Gore and green space 

After being stuck in traffic for more than an hour, I’m sick of concrete gray and construction orange. All I can think about is getting out of the car – like the Michael Douglas character in Falling Down, I could just leave my car in the traffic jam and walk the few miles home.

"And wreak havoc along the way, don’t forget," says the Lizard of Fun, who seems perfectly content to heckle road crews and hang out the car window to get the cell phone numbers of attractive SUV drivers. I begin to growl.

"What’s that sound?" asks the Lizard. "Is the engine on the fritz again?"

"All I’ve seen for the last week is freeways," I say. "I’m in need of chlorophyll therapy. I must see green space. Plants. Lawns. Trees. AstroTurf. Anything, as long as it’s green."

"A Midori margarita?" asks the Lizard hopefully. "I know a bar just a few miles from here – it’d only be a tiny detour."

"No!" I shout, frustrated. "That’s the whole problem! Everything’s just a few miles away from everything else. I’m sick of spending two hours in the car, just so I can go grocery shopping. I hate having to drive somewhere so I can go for a walk. This urban has sprawled about 40 miles too wide!"

At least I’m not alone in my frustrations. After spending 50-odd years fleeing to the swimming pools, carports and spreading lawns of suburban paradises, Americans are beginning to notice the disadvantages of actually living there.

"Like not being able to tell your house from your neighbor’s?" asks the Lizard.

"Like a sense that even the nicest lawn isn’t worth a two- or three-hour daily commute."

I exit the freeway near Tiger Stadium and drive along the city streets, where I can at least see a few shrubs and trees leafing in yards and vacant lots. "That must’ve been what Al Gore was talking about when he was here last week," I say. "Sustainability is about being able to live in a pleasant environment, without being dependent on cars. About having parks, and green space, and … "

"Wait a minute, this fun-sounding dude can’t be the same Al Gore who wants to limit kids’ access to the Internet and who has that wife, Flipper, who didn’t like explicit song lyrics – can it?" The Lizard looks perplexed.

"He’s trying hard to get elected," I note.

"That makes me need a drink," says the Lizard.

We park at the corner of Bagley and 18th, where the Lizard dashes into the Honeybee Market to pick up a cold bottle of Mountain Dew. When it returns, looking somewhat refreshed, it looks up at the old Michigan Central depot, which is gleaming dimly in the early evening sun.

"Hey, let’s check out the old train station," says the Lizard, pulling me across the street and down toward the building. "I hear it’s totally fun, especially if you’re into spelunking."

But I’m more interested in the miniature woodland that opens to our right. There’s a path leading around a bend, with flowering trees and waving grasses on either side. I feel as though I’ve stepped through some kind of cosmic window between dimensions – from inner city to outer country in just a few steps.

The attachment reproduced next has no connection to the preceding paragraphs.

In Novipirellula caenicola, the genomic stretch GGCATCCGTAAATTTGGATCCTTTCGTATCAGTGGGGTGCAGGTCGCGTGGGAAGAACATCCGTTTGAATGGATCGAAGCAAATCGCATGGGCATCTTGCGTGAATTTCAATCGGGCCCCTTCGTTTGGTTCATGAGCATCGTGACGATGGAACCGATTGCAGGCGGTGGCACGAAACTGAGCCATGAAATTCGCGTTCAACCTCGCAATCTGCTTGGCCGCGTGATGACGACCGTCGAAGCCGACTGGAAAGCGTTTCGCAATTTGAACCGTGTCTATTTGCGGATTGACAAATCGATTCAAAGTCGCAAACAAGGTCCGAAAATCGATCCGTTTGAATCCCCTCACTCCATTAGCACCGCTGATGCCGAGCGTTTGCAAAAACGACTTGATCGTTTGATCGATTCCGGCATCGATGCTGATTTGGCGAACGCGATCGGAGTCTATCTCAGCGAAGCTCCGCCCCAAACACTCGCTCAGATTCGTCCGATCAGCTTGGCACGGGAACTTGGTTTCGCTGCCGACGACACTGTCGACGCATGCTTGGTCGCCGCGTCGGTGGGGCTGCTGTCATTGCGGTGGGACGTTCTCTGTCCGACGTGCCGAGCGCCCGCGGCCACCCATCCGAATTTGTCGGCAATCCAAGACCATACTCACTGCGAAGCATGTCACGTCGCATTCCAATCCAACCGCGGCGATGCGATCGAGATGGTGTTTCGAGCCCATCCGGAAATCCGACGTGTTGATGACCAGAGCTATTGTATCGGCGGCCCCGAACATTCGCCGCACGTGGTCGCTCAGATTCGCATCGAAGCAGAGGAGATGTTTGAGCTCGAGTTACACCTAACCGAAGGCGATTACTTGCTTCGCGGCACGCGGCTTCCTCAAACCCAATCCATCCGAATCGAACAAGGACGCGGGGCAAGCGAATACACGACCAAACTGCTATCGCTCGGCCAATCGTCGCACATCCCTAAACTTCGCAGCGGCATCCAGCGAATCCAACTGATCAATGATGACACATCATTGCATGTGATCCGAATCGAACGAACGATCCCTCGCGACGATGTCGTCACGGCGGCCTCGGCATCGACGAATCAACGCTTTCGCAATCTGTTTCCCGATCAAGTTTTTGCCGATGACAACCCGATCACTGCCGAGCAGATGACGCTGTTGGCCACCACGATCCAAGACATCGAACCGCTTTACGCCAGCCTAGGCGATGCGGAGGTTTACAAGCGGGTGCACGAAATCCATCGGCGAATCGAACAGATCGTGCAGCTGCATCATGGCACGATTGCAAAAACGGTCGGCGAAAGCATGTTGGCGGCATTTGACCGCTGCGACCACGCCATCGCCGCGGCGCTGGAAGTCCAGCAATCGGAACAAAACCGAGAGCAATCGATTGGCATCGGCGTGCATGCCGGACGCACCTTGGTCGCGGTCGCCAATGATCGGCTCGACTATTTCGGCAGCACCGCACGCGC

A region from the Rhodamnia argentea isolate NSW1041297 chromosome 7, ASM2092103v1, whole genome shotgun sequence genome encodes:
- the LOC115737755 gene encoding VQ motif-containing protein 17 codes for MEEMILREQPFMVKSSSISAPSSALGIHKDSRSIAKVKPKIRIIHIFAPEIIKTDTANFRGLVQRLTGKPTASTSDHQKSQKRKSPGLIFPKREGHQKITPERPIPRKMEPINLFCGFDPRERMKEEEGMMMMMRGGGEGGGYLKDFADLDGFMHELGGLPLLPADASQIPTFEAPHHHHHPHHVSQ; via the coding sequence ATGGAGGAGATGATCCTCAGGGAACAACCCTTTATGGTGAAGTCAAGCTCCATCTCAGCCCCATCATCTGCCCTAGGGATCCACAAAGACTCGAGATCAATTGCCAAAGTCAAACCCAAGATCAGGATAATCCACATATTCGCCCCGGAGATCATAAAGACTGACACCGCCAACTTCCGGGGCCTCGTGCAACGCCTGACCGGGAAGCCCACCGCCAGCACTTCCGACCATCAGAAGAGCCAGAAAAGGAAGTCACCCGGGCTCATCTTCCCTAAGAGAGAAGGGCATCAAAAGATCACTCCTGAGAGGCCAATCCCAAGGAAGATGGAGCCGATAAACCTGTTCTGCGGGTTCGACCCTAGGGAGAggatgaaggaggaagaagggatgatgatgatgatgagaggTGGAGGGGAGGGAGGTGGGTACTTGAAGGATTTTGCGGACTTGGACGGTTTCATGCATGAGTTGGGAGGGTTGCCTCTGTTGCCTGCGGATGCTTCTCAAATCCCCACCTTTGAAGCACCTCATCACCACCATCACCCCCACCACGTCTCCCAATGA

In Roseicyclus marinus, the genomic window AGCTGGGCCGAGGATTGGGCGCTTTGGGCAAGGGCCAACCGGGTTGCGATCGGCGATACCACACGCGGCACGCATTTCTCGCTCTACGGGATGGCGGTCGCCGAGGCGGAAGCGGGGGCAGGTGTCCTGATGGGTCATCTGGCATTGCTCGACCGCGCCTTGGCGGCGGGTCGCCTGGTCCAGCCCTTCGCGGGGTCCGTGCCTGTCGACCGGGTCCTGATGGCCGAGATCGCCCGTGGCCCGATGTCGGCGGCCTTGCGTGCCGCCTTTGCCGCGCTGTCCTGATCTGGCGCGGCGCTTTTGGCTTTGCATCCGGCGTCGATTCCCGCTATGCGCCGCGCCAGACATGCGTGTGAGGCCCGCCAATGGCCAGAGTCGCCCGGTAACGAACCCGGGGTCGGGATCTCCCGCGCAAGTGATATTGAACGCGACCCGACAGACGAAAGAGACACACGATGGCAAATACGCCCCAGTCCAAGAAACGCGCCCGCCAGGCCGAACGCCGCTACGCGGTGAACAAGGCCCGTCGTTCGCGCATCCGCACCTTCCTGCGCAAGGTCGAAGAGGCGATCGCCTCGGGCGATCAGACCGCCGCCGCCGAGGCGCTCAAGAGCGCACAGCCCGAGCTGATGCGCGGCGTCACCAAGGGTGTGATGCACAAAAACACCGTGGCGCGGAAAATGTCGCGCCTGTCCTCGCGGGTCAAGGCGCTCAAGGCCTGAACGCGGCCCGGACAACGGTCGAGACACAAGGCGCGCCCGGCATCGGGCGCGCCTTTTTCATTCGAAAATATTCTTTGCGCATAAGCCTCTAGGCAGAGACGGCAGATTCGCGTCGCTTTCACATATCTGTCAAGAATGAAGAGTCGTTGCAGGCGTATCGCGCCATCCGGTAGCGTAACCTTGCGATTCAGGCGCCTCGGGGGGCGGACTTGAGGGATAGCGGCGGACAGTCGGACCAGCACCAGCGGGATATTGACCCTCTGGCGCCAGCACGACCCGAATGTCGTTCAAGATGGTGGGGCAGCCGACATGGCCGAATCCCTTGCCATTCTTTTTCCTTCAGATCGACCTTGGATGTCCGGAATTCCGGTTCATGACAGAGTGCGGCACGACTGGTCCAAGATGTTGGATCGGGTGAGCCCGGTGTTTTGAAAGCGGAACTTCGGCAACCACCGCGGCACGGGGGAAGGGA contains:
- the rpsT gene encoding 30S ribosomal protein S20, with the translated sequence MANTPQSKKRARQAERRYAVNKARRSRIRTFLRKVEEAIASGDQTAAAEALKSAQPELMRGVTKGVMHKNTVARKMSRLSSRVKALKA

"What was in your Mountain Dew, freak girl?" asks the Lizard. "I think this is what they call ‘brownfields’ – disused industrial land."

"It’s not disused," I say. Two guys wander across the train tracks, carrying battered backpacks and brown bags containing bottles of what I can only assume is Mountain Dew. "Hey, lady," calls one of them, pointing at the Lizard. "Hey, call off your alligator!"

"It’s OK," I reassure him. "He doesn’t bite. Usually."

"Cool," says the guy, gesturing toward the train station like an English lord inviting me to his manor. "Go on in, take a tour. My friends are in there, Joey and Bill, they’re cool. It’s good, man, a good place. Say, you got a smoke?"

I shake my head and we all wander on. The Lizard and I walk along a gravel path which winds eastward, between the train tracks on the left and disused brick industrial buildings on the right. Beyond those, we can see the Ambassador Bridge. In front of us, in the distance, shines the Renaissance Center.

"Man, this is primo real estate!" says the Lizard. "You think we could get some of Gore’s $700 million tax credits if we installed lounge chairs and called it a park?"

Suddenly, a train approaches, chugging slowly toward us. It stops for a moment – long enough for a minor altercation with the Lizard, who wants to reincarnate Boxcar Willie and go on tour – and then disappears, car by car, into a tunnel.

"See, there’s even entertainment," the Lizard says, skipping ahead along the path. "Why doesn’t everyone hang out here? This is fun!"

I nod, feeling refreshed. Chlorophyll therapy works. "So, who owns this land?" I wonder.

"Probably those two guys we met," the Lizard suggests. "But I’ll bet they’d sell it cheap."

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